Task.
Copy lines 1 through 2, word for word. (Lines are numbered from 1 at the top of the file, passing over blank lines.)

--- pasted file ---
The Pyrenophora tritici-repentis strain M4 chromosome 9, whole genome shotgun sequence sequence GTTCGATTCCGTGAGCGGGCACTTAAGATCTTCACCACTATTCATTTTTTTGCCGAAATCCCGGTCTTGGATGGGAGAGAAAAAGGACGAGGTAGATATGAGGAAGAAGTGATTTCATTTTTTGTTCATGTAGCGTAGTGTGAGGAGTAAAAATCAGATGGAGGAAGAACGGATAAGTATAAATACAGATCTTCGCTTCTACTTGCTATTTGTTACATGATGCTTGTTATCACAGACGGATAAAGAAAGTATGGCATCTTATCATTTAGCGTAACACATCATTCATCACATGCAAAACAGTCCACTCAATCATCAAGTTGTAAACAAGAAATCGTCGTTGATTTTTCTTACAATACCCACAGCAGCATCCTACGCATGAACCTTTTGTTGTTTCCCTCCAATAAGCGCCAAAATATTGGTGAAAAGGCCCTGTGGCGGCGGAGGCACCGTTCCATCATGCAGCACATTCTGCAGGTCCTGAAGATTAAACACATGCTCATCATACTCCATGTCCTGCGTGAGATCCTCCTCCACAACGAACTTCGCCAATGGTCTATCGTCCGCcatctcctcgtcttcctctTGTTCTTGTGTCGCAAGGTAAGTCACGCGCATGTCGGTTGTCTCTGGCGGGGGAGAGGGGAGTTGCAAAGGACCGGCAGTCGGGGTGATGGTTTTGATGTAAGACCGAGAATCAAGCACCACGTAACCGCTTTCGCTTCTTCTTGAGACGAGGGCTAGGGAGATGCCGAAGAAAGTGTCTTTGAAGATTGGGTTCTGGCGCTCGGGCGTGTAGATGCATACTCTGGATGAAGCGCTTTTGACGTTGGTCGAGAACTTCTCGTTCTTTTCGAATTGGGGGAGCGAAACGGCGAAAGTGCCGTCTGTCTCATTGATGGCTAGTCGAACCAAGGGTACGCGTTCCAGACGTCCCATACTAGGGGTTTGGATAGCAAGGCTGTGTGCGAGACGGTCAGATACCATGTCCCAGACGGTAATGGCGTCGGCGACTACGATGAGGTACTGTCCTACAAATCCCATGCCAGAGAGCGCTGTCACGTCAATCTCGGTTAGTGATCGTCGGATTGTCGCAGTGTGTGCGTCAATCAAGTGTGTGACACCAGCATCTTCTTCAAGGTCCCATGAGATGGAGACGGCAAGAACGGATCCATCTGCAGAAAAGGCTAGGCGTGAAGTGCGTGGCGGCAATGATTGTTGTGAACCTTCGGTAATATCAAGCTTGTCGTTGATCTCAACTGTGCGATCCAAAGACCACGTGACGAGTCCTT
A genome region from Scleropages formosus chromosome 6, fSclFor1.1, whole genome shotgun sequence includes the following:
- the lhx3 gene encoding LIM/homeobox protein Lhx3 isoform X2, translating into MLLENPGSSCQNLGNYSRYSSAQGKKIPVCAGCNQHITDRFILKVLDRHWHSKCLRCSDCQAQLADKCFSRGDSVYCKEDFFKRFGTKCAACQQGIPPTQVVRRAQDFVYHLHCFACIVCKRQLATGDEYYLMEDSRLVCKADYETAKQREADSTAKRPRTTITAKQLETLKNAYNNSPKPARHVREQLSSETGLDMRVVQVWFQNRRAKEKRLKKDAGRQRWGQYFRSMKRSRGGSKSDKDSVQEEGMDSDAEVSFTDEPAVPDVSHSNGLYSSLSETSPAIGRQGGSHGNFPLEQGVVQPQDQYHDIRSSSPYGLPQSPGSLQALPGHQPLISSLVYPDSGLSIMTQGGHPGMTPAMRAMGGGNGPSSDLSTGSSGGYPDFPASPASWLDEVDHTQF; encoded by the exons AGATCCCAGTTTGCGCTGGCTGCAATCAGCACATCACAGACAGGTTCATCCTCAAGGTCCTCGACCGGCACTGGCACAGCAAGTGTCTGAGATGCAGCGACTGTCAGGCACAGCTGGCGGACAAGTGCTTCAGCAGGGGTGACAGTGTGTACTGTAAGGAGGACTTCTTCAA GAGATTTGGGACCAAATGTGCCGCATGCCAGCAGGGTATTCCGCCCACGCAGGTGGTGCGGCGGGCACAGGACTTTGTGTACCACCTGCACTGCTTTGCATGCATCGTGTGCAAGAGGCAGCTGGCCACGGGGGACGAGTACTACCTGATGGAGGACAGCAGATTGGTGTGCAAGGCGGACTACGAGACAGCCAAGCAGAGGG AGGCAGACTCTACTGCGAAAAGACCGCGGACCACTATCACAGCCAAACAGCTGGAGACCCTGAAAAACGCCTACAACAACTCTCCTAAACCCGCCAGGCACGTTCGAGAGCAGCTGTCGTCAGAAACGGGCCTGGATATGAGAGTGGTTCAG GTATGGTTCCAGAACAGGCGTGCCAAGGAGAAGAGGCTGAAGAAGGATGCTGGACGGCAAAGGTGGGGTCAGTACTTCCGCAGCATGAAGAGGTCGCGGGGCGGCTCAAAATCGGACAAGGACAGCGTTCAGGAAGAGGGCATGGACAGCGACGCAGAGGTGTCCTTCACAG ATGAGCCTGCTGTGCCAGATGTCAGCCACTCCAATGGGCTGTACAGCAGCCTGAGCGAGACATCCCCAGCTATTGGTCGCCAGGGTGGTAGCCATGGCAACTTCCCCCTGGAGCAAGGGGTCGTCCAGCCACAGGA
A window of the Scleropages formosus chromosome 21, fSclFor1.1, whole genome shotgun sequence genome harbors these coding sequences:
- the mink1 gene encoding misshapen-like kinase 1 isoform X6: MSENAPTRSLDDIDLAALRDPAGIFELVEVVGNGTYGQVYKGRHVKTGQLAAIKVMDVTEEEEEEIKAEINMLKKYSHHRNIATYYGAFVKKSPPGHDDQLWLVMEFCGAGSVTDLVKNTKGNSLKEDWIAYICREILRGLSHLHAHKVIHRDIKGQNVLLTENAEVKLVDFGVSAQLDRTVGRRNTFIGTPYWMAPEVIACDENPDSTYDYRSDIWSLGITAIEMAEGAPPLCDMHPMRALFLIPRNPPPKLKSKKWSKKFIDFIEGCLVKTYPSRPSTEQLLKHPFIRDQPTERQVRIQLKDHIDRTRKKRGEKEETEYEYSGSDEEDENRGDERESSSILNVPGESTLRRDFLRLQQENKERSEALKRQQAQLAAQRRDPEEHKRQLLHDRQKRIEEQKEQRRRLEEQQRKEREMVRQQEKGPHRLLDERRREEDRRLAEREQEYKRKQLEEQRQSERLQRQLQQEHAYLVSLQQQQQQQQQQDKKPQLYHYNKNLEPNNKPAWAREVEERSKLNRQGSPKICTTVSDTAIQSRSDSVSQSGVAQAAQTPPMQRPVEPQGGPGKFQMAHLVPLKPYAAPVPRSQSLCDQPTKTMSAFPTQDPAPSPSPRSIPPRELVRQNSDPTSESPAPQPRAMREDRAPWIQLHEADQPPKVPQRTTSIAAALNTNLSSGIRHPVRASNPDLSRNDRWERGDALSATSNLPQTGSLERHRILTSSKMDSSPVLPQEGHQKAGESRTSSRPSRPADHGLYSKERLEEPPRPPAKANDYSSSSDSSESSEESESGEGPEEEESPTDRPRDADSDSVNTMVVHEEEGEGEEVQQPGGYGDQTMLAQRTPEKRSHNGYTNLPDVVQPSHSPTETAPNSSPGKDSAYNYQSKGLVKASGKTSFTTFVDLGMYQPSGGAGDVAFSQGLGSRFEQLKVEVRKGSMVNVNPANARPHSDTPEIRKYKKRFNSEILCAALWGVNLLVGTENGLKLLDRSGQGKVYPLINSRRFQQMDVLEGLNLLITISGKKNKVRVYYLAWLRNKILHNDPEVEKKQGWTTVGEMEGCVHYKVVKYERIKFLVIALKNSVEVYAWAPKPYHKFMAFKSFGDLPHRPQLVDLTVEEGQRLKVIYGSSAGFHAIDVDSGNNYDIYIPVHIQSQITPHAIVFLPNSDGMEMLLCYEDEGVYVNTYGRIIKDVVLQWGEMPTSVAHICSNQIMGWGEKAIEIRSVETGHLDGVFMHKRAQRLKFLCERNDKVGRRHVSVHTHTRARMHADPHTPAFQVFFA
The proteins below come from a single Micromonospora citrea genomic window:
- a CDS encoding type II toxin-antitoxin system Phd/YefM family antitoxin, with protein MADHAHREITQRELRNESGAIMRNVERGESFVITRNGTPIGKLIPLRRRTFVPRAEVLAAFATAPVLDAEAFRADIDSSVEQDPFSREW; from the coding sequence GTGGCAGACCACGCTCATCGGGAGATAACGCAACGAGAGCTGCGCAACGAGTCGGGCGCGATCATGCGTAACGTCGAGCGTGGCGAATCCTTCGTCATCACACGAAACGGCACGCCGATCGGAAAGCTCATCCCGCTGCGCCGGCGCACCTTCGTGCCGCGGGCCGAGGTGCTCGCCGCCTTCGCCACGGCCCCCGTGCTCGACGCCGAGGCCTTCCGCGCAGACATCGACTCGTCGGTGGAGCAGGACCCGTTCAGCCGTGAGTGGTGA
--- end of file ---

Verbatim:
The Pyrenophora tritici-repentis strain M4 chromosome 9, whole genome shotgun sequence sequence GTTCGATTCCGTGAGCGGGCACTTAAGATCTTCACCACTATTCATTTTTTTGCCGAAATCCCGGTCTTGGATGGGAGAGAAAAAGGACGAGGTAGATATGAGGAAGAAGTGATTTCATTTTTTGTTCATGTAGCGTAGTGTGAGGAGTAAAAATCAGATGGAGGAAGAACGGATAAGTATAAATACAGATCTTCGCTTCTACTTGCTATTTGTTACATGATGCTTGTTATCACAGACGGATAAAGAAAGTATGGCATCTTATCATTTAGCGTAACACATCATTCATCACATGCAAAACAGTCCACTCAATCATCAAGTTGTAAACAAGAAATCGTCGTTGATTTTTCTTACAATACCCACAGCAGCATCCTACGCATGAACCTTTTGTTGTTTCCCTCCAATAAGCGCCAAAATATTGGTGAAAAGGCCCTGTGGCGGCGGAGGCACCGTTCCATCATGCAGCACATTCTGCAGGTCCTGAAGATTAAACACATGCTCATCATACTCCATGTCCTGCGTGAGATCCTCCTCCACAACGAACTTCGCCAATGGTCTATCGTCCGCcatctcctcgtcttcctctTGTTCTTGTGTCGCAAGGTAAGTCACGCGCATGTCGGTTGTCTCTGGCGGGGGAGAGGGGAGTTGCAAAGGACCGGCAGTCGGGGTGATGGTTTTGATGTAAGACCGAGAATCAAGCACCACGTAACCGCTTTCGCTTCTTCTTGAGACGAGGGCTAGGGAGATGCCGAAGAAAGTGTCTTTGAAGATTGGGTTCTGGCGCTCGGGCGTGTAGATGCATACTCTGGATGAAGCGCTTTTGACGTTGGTCGAGAACTTCTCGTTCTTTTCGAATTGGGGGAGCGAAACGGCGAAAGTGCCGTCTGTCTCATTGATGGCTAGTCGAACCAAGGGTACGCGTTCCAGACGTCCCATACTAGGGGTTTGGATAGCAAGGCTGTGTGCGAGACGGTCAGATACCATGTCCCAGACGGTAATGGCGTCGGCGACTACGATGAGGTACTGTCCTACAAATCCCATGCCAGAGAGCGCTGTCACGTCAATCTCGGTTAGTGATCGTCGGATTGTCGCAGTGTGTGCGTCAATCAAGTGTGTGACACCAGCATCTTCTTCAAGGTCCCATGAGATGGAGACGGCAAGAACGGATCCATCTGCAGAAAAGGCTAGGCGTGAAGTGCGTGGCGGCAATGATTGTTGTGAACCTTCGGTAATATCAAGCTTGTCGTTGATCTCAACTGTGCGATCCAAAGACCACGTGACGAGTCCTT
A genome region from Scleropages formosus chromosome 6, fSclFor1.1, whole genome shotgun sequence includes the following: